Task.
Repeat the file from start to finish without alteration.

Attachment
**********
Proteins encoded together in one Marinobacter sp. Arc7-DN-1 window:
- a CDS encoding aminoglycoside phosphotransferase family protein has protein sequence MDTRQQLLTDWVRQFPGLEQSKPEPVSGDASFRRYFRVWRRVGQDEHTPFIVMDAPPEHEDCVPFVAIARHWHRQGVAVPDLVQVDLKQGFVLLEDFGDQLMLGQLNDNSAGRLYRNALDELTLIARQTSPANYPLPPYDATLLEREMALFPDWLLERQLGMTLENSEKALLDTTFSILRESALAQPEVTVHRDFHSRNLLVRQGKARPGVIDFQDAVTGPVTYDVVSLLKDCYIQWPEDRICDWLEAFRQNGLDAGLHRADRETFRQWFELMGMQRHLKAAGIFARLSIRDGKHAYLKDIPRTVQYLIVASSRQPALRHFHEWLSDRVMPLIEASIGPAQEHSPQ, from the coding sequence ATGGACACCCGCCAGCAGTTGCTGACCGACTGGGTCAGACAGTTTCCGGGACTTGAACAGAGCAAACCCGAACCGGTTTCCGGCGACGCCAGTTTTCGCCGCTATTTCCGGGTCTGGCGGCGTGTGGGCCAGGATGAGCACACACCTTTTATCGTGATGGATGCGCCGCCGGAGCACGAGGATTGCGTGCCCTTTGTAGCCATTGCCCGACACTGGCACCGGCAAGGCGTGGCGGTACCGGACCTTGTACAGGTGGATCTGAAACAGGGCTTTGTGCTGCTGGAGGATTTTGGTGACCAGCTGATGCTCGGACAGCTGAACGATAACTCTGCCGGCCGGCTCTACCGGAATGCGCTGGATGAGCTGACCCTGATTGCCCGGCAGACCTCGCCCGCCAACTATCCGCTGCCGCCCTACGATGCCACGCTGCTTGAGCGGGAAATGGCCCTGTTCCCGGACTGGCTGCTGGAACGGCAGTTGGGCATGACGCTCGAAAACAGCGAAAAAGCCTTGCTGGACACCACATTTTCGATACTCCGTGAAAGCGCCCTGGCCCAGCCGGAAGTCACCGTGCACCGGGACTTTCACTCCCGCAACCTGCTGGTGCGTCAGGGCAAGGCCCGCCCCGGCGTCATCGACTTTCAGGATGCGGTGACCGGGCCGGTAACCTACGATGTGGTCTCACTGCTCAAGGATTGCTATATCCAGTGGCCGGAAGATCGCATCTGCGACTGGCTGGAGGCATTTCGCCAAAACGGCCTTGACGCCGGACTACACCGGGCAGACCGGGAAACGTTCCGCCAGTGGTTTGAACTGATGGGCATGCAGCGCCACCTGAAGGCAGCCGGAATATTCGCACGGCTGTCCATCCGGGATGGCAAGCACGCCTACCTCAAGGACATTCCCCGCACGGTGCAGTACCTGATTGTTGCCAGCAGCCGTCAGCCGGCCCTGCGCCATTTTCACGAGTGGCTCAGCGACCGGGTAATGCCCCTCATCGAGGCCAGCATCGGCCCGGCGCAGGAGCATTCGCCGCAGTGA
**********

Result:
Proteins encoded together in one Marinobacter sp. Arc7-DN-1 window:
- a CDS encoding aminoglycoside phosphotransferase family protein has protein sequence MDTRQQLLTDWVRQFPGLEQSKPEPVSGDASFRRYFRVWRRVGQDEHTPFIVMDAPPEHEDCVPFVAIARHWHRQGVAVPDLVQVDLKQGFVLLEDFGDQLMLGQLNDNSAGRLYRNALDELTLIARQTSPANYPLPPYDATLLEREMALFPDWLLERQLGMTLENSEKALLDTTFSILRESALAQPEVTVHRDFHSRNLLVRQGKARPGVIDFQDAVTGPVTYDVVSLLKDCYIQWPEDRICDWLEAFRQNGLDAGLHRADRETFRQWFELMGMQRHLKAAGIFARLSIRDGKHAYLKDIPRTVQYLIVASSRQPALRHFHEWLSDRVMPLIEASIGPAQEHSPQ, from the coding sequence ATGGACACCCGCCAGCAGTTGCTGACCGACTGGGTCAGACAGTTTCCGGGACTTGAACAGAGCAAACCCGAACCGGTTTCCGGCGACGCCAGTTTTCGCCGCTATTTCCGGGTCTGGCGGCGTGTGGGCCAGGATGAGCACACACCTTTTATCGTGATGGATGCGCCGCCGGAGCACGAGGATTGCGTGCCCTTTGTAGCCATTGCCCGACACTGGCACCGGCAAGGCGTGGCGGTACCGGACCTTGTACAGGTGGATCTGAAACAGGGCTTTGTGCTGCTGGAGGATTTTGGTGACCAGCTGATGCTCGGACAGCTGAACGATAACTCTGCCGGCCGGCTCTACCGGAATGCGCTGGATGAGCTGACCCTGATTGCCCGGCAGACCTCGCCCGCCAACTATCCGCTGCCGCCCTACGATGCCACGCTGCTTGAGCGGGAAATGGCCCTGTTCCCGGACTGGCTGCTGGAACGGCAGTTGGGCATGACGCTCGAAAACAGCGAAAAAGCCTTGCTGGACACCACATTTTCGATACTCCGTGAAAGCGCCCTGGCCCAGCCGGAAGTCACCGTGCACCGGGACTTTCACTCCCGCAACCTGCTGGTGCGTCAGGGCAAGGCCCGCCCCGGCGTCATCGACTTTCAGGATGCGGTGACCGGGCCGGTAACCTACGATGTGGTCTCACTGCTCAAGGATTGCTATATCCAGTGGCCGGAAGATCGCATCTGCGACTGGCTGGAGGCATTTCGCCAAAACGGCCTTGACGCCGGACTACACCGGGCAGACCGGGAAACGTTCCGCCAGTGGTTTGAACTGATGGGCATGCAGCGCCACCTGAAGGCAGCCGGAATATTCGCACGGCTGTCCATCCGGGATGGCAAGCACGCCTACCTCAAGGACATTCCCCGCACGGTGCAGTACCTGATTGTTGCCAGCAGCCGTCAGCCGGCCCTGCGCCATTTTCACGAGTGGCTCAGCGACCGGGTAATGCCCCTCATCGAGGCCAGCATCGGCCCGGCGCAGGAGCATTCGCCGCAGTGA